A cyber-attack like in Maastricht: small chance, but the impact is enormous
In the night of December 23, Maastricht University became the victim of a cyber-attack with clop ransomware. The criminals demanded ransom for the files they held hostage. For the duration of the Christmas holidays, the university’s systems were all down because of the ransom software.
So at Christmas, Henk Verkolf, manager of the infrastructure cluster ad interim, wasn’t enjoying a glass of mulled wine near a fireplace, but instead, he was working hard. “The day Maastricht discovered the virus, we heard about it immediately. We’ve got close contact via Surf, an IT collaboration organisation. The message was immediately sent to all universities. What we do in a situation like this, is first see whether anything’s happening in our own systems, and then try to find what’s going on exactly at – in this case – Maastricht, and see whether we’re vulnerable to something similar.”
The realisation came quickly: a number of attempts of the same attack had also been sent to the UU. However, the anti-ransomware software that had been installed two years previously, stopped the attack. “Thankfully, it recognised the ransomware. It’s always uncertain whether the ransom you’re sent is so new that your security software doesn’t pick up on it yet. Because you can try to protect everything to your best abilities, but you’re always one step behind the criminals. It’s like with the police: once they figure out the drugs are hidden amongst the bananas, the criminals have already moved on to hiding them amongst Barbie dolls. It’s the same thing in cyber security.”
You're always one step behind the criminals
Verkolf can’t say whether Maastricht University didn’t have the same security software the UU employs. Raoul Vernède, chief information security officer at the UU, can say that the UU system is segmented, which means the IT environment is constructed in such a way that if one piece is corrupt, it wouldn’t cripple the entire system. The UU also uses offline back-ups for an extra safety net.
To be safe, though, all UU admins had to immediately change their passwords after the Maastricht attack. They were all called at home during Christmas. “One of them even did it from his holiday address in Peru,” Verkolf laughs. The following days were ones with heightened security. Verkolf worked with a team of eight people. They also received an emergency call from Maastricht for their students: “For the Maastricht students, we created an emergency facility so they were still able to access the online library, because there was a number of students whose graduation was at risk.”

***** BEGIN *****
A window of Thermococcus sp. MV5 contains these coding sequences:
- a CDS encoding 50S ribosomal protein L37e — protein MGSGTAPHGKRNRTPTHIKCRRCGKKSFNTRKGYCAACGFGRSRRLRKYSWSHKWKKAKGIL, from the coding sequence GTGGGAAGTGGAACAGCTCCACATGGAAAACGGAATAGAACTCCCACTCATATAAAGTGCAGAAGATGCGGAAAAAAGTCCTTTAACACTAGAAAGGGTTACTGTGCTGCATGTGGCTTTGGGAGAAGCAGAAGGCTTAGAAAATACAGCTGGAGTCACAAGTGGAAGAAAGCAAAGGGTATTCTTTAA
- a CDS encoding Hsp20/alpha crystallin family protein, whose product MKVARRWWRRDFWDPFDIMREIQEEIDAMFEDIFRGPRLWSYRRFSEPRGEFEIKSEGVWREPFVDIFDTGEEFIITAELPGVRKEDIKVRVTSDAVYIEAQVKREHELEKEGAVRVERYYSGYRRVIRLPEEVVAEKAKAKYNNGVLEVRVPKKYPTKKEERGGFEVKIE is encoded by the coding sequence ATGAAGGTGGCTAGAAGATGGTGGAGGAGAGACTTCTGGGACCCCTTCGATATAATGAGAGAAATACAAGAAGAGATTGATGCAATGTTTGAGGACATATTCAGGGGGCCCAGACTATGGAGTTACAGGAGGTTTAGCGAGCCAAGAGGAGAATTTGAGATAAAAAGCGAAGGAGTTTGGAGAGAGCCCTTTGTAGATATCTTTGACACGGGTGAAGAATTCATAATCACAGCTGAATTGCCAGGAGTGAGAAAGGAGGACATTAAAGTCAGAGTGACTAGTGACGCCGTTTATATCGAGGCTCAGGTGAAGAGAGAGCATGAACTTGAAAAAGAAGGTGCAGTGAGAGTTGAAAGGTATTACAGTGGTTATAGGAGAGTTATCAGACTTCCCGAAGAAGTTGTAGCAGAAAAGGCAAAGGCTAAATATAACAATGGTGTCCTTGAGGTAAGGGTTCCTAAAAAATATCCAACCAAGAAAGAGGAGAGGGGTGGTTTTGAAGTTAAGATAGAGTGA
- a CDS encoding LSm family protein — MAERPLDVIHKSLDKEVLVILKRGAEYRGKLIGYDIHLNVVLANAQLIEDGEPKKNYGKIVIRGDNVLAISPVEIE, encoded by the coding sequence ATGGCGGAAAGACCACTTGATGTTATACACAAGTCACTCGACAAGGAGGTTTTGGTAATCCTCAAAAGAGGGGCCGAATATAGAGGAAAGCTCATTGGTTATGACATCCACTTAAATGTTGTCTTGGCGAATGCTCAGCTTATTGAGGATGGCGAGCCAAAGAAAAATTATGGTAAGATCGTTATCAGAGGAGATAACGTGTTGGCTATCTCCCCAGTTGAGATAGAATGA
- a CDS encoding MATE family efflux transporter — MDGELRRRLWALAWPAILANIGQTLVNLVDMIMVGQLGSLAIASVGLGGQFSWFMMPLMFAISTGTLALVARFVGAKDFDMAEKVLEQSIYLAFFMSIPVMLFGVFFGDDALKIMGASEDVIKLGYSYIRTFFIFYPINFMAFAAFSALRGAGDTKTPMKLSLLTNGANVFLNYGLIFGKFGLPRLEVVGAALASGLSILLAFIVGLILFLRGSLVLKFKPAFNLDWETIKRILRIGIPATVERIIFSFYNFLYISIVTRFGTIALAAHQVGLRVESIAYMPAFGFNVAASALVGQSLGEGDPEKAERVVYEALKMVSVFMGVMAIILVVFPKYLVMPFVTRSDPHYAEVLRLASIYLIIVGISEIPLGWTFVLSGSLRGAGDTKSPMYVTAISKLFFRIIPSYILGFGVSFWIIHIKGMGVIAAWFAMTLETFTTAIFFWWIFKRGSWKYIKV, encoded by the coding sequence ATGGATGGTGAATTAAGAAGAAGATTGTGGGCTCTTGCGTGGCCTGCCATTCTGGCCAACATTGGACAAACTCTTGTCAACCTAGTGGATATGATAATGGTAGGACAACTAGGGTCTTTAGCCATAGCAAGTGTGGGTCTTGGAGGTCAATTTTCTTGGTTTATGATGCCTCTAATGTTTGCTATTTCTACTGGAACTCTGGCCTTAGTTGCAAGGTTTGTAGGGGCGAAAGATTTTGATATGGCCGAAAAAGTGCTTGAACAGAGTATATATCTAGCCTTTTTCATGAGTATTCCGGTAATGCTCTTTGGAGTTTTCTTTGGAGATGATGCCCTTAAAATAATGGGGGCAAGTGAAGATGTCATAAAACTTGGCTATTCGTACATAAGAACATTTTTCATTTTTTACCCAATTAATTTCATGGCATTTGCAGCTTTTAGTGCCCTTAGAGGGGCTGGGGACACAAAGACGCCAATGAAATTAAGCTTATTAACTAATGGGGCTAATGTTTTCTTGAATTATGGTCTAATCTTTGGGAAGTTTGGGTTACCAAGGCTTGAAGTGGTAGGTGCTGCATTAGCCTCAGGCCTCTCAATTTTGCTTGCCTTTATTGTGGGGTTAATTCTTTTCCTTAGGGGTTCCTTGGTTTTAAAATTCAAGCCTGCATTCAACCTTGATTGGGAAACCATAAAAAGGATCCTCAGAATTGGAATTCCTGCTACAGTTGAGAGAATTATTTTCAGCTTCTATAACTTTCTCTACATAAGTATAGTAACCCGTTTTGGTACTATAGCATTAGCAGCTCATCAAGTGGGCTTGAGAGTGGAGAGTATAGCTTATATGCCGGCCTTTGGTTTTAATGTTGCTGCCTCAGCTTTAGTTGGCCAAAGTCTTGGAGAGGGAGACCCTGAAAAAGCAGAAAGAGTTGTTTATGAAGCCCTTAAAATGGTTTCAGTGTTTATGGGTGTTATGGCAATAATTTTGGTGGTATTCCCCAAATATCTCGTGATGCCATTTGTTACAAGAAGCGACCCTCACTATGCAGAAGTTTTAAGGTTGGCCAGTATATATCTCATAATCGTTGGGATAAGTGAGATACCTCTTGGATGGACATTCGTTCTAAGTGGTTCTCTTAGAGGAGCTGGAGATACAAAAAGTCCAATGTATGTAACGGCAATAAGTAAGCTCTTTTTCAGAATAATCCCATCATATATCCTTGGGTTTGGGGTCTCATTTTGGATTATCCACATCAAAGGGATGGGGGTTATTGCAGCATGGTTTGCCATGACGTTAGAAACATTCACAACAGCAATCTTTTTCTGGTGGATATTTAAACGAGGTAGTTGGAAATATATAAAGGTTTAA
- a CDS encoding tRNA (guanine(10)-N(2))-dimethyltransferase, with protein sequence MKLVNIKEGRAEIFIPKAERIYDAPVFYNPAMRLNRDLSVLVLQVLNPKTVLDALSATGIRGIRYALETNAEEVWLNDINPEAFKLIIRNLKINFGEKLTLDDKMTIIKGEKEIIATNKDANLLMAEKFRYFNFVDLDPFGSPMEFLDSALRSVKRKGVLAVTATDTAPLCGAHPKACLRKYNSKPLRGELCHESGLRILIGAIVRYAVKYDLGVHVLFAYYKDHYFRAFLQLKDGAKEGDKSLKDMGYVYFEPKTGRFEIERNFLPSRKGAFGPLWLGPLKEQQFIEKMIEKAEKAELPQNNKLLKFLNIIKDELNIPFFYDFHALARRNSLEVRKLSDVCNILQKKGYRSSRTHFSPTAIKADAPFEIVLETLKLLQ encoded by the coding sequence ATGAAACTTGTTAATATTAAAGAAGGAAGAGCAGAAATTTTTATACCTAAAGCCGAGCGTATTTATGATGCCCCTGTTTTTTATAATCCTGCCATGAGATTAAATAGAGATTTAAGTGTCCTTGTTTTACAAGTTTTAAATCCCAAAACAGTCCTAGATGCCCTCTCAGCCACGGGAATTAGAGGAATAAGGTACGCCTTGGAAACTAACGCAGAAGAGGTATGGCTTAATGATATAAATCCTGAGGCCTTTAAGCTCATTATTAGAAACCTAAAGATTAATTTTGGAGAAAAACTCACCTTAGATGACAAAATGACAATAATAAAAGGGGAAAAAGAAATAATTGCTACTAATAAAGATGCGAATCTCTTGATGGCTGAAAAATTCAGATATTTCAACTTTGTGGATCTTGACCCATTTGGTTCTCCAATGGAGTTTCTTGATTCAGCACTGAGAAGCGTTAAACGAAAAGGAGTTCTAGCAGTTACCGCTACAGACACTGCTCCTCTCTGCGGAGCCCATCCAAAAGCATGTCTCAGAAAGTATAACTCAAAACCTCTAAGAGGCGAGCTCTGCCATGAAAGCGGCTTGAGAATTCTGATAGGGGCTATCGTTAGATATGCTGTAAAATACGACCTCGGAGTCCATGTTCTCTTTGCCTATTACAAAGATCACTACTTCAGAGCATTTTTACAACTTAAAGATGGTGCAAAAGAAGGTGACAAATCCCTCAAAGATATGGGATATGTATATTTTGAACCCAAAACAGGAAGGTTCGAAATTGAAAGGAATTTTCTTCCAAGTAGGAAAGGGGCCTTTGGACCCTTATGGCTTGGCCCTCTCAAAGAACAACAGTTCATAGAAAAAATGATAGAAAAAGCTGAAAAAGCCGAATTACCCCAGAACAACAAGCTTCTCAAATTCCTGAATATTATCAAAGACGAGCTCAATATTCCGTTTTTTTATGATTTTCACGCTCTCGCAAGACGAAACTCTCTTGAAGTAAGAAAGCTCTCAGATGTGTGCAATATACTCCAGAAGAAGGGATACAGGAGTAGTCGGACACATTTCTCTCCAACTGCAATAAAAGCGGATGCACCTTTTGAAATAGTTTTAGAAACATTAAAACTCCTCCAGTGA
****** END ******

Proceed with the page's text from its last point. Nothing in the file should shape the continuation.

The two don’t think it’s odd that the attack happened around Christmas. “It’s a well-known fact that hackers tend to attack around holidays and vacation periods, because they think people aren’t paying as much attention then,” Vernède says. But were universities the actual target, considering the UU also received the same attack? “No. Ransomware is sent out into the world in a random, automated spray, and then it checks who’s receptive to it. But it could just as well have been a bank. It’s likely that at least a hundred other organisations in the Netherlands received the same attack,” Verkolf says.
Because of their open culture, universities are a relatively attractive target. “As a university, you’re more vulnerable, because you strive towards sharing knowledge and information, and towards working together. That’s different in banks and companies.” The general rule is: the more closed off you are, the safer. Not having an internet connection at all, then, is incredibly safe.
Do universities have anything specific that people want to have? “For ransom criminals, no, not really. You have to distinguish between ransom attacks by criminals looking for money, and attacks by people who want to steal knowledge and research results: spies. Those attacks do tend to be aimed at universities, hospitals, or governmental organisations.”
What does ransomware – holding data hostage – look like anyway? A blue screen with a pop up that says ‘we’ve got your documents, click here for a PayPal link?’ Verkolf laughs: “Something like that. But they use Bitcoins, because otherwise the money can be traced. You get a lovely English text on your screen that tells you your systems have been taken over, that they’re encrypted, and you have to pay to get them back. And that everything has to be done within a certain timeframe, or they’ll delete the data, keep up the hostage situation, or publish everything, for example.”